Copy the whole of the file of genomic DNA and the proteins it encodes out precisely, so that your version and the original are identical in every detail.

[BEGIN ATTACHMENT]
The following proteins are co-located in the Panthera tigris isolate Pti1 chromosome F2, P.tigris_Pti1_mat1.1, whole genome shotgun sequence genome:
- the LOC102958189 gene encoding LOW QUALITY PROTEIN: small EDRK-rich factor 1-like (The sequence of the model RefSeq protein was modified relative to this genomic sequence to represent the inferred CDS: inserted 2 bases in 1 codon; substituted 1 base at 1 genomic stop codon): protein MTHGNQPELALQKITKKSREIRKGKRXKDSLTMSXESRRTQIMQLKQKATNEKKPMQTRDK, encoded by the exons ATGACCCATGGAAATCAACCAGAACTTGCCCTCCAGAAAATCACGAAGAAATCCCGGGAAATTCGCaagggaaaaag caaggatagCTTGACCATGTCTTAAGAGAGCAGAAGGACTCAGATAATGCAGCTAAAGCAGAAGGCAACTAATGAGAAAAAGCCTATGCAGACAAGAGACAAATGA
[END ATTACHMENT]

The following proteins are co-located in the Panthera tigris isolate Pti1 chromosome F2, P.tigris_Pti1_mat1.1, whole genome shotgun sequence genome:
- the LOC102958189 gene encoding LOW QUALITY PROTEIN: small EDRK-rich factor 1-like (The sequence of the model RefSeq protein was modified relative to this genomic sequence to represent the inferred CDS: inserted 2 bases in 1 codon; substituted 1 base at 1 genomic stop codon): protein MTHGNQPELALQKITKKSREIRKGKRXKDSLTMSXESRRTQIMQLKQKATNEKKPMQTRDK, encoded by the exons ATGACCCATGGAAATCAACCAGAACTTGCCCTCCAGAAAATCACGAAGAAATCCCGGGAAATTCGCaagggaaaaag caaggatagCTTGACCATGTCTTAAGAGAGCAGAAGGACTCAGATAATGCAGCTAAAGCAGAAGGCAACTAATGAGAAAAAGCCTATGCAGACAAGAGACAAATGA